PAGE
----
Details Descriptions About :: Osteoporosis

 Osteoporosis is a metabolic bone disorder in which the rate of bone resorption accelerates while the rate of bone formation slows, causing a loss of bone mass. Bones affected by this disease lose calcium and phosphate salts and become porous, brittle, and abnormally vulnerable to fractures. Osteoporosis may be primary or secondary to an underlying disease, such as Cushing’s syndrome or hyperthyroidism. It primarily affects the weight-bearing vertebrae. Only when the condition is advanced or severe, as in secondary disease, do similar changes occur in the skull, ribs, and long bones. Often, the femoral heads and pelvic acetabula are selectively affected. Age Alert Primary osteoporosis is often called senile or postmenopausal osteoporosis because it most commonly develops in postmenopausal women.

Causes for Osteoporosis

Causes Primary osteoporosis Unknown Contributing factors: Mild but prolonged negative calcium balance Declining gonadal and adrenal function Relative or progressive estrogen deficiency Sedentary lifestyle Smoking Secondary osteoporosis Prolonged therapy with corticosteroids, heparin, anticonvulsants Total immobilization or disuse of a bone (as in hemiplegia) Alcoholism, malnutrition, malabsorption, scurvy Lactose intolerance Endocrine disorders such as hyperthyroidism, hyperparathyroidism, Cushing’s syndrome, diabetes mellitus Osteogenesis imperfecta Sudeck’s atrophy (localized to hands and feet)

Pathophysiology Osteoporosis

Pathophysiology In normal bone, the rates of bone formation and resorption are constant; replacement follows resorption immediately, and the amount of bone replaced equals the amount of bone resorbed. The endocrine system maintains plasma and bone calcium and phosphate balance. Estrogen also supports normal bone metabolism by stimulating osteoblastic activity and limiting the osteoclastic-stimulating effects of parathyroid hormones. Osteoporosis develops when new bone formation falls behind resorption. For example, heparin promotes bone resorption by inhibiting collagen synthesis or enhancing collagen breakdown. Elevated levels of cortisone, either endogenous or exogenous, inhibit GI absorption of calcium. Clinical Tip When the rate of bone resorption exceeds that of bone formation, the bone becomes less dense. Men have approximately 30% greater bone mass than women, which may explain why osteoporosis develops later in men.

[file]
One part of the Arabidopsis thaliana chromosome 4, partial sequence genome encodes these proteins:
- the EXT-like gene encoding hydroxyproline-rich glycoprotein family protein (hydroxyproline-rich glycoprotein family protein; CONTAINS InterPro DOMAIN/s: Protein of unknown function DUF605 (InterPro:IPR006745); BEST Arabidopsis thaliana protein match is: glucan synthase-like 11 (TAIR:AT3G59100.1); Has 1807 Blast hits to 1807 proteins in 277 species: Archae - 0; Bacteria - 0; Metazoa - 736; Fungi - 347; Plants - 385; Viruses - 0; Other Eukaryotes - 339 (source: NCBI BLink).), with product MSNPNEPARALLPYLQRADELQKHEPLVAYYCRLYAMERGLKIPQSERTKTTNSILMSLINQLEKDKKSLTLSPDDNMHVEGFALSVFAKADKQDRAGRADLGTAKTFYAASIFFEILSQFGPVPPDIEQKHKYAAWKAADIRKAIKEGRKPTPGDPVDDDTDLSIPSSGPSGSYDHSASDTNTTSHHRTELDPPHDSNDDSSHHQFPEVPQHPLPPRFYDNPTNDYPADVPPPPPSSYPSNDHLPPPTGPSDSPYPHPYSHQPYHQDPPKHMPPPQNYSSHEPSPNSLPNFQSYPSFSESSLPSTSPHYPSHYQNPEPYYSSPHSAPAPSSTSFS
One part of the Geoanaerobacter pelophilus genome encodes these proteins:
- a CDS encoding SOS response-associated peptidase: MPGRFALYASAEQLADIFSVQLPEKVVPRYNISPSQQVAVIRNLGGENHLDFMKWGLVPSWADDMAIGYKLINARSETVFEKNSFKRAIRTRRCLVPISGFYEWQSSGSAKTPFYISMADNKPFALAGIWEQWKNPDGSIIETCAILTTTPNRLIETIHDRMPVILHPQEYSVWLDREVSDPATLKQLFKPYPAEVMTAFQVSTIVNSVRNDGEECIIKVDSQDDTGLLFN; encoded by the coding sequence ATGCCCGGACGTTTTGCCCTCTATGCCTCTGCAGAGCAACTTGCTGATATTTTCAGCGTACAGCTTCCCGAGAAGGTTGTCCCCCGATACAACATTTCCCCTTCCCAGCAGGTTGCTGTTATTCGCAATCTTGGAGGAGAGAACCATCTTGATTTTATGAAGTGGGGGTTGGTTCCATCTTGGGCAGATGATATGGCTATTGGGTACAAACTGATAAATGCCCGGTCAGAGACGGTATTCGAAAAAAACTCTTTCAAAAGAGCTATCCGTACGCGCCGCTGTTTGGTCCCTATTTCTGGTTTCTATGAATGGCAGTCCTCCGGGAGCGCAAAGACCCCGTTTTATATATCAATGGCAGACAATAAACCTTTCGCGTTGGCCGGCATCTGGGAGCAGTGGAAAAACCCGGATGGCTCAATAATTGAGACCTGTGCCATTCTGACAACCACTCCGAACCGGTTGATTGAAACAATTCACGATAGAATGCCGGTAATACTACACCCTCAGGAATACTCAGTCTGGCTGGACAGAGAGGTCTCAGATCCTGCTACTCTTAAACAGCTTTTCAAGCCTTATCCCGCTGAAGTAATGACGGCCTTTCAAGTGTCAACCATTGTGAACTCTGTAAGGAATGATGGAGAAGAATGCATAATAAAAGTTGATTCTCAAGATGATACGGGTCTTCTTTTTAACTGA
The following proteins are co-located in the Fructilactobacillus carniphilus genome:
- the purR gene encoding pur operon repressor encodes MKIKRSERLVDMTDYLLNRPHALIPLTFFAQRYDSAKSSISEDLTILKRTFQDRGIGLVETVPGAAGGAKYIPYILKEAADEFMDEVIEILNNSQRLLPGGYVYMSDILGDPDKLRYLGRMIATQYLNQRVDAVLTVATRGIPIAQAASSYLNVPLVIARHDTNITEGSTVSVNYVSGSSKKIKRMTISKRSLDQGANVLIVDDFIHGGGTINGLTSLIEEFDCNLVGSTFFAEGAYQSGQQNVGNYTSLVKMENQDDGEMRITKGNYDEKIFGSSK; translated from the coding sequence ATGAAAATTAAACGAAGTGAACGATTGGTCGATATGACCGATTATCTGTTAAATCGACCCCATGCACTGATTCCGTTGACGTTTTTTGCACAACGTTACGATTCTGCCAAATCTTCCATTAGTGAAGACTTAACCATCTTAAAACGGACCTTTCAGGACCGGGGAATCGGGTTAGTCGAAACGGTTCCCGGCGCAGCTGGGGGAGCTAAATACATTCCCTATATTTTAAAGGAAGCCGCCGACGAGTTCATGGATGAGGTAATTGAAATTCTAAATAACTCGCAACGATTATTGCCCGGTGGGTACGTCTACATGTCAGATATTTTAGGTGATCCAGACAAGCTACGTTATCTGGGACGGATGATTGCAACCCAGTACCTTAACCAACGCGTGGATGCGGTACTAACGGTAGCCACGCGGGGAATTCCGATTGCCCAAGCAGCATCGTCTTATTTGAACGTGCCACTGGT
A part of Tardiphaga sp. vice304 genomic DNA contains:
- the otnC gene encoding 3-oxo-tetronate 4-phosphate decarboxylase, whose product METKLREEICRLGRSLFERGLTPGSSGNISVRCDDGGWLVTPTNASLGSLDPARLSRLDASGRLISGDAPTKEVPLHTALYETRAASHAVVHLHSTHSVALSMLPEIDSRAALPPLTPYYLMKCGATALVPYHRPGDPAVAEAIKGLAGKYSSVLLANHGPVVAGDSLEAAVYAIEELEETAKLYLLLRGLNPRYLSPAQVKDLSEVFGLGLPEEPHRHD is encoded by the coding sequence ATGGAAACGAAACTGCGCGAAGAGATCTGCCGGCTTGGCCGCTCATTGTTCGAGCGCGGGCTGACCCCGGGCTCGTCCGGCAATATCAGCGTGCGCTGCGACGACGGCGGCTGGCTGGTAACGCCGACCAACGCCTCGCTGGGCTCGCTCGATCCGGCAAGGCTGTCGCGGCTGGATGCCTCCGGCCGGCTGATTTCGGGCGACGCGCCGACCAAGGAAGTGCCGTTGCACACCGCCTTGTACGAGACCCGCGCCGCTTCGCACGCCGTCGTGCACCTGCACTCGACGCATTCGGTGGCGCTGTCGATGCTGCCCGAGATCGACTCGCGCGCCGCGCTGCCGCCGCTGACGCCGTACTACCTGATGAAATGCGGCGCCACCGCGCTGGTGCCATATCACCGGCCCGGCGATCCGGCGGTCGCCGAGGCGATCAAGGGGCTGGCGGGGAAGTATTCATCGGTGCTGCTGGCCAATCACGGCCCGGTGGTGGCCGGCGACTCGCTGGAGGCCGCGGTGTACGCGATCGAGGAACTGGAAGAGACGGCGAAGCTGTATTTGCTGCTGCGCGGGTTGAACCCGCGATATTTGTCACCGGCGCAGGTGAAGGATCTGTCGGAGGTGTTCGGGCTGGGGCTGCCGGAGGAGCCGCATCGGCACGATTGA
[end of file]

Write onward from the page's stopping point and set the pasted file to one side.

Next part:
Signs and symptoms Osteoporosis

Signs and symptoms Typically, asymptomatic until a fracture occurs Spontaneous fractures or those involving minimal trauma to vertebrae, distal radius, or femoral neck Progressive deformity—kyphosis, loss of height Decreased exercise tolerance Low back pain Neck pain

Diagnostic Lab Test results

Diagnostic test results Dual energy X-ray absorptiometry test measures bone mass of the extremities, hips, and spine. X-rays show typical degeneration in the lower thoracic and lumbar vertebrae (vertebral bodies may appear flattened and may look denser than normal; bone mineral loss is evident only in later stages); also reveal fractures. Computed tomography scan detects spinal bone loss. Laboratory studies reveal elevated parathyroid hormone. Bone biopsy shows thin, porous, but otherwise normal-looking bone.

Treatment for Osteoporosis

Treatment Early prevention to control bone loss, prevent fractures, control pain Limited alcohol and tobacco use High-calcium diet Prevention of falls Early mobilization after surgery, trauma, or illness Identification and treatment of risk factors Physical therapy emphasizing regular, moderate weight-bearing exercise Supportive devices, such as a back brace Prompt, effective treatment of underlying disorder to prevent secondary osteoporosis Pharmacotherapy Estrogen; selective estrogen-receptor modulators such as raloxifene; bisphosphonates, such as alendronate and risedronate Analgesics and local heat to relieve pain Calcium and vitamin D supplements Calcitonin Bone formation and resorption The organic portion of bone, called osteoid, acts as the matrix or framework for the mineral portion. Bone cells called osteoblasts produce the osteoid matrix. The mineral portion, which consists of calcium and other minerals, hardens the osteoid matrix. Large bone cells called osteoclasts reshape mature bone by resorbing the mineral and organic components. However, in osteoporosis, osteoblasts continue to produce bone, but resorption by osteoclasts exceeds bone formation.


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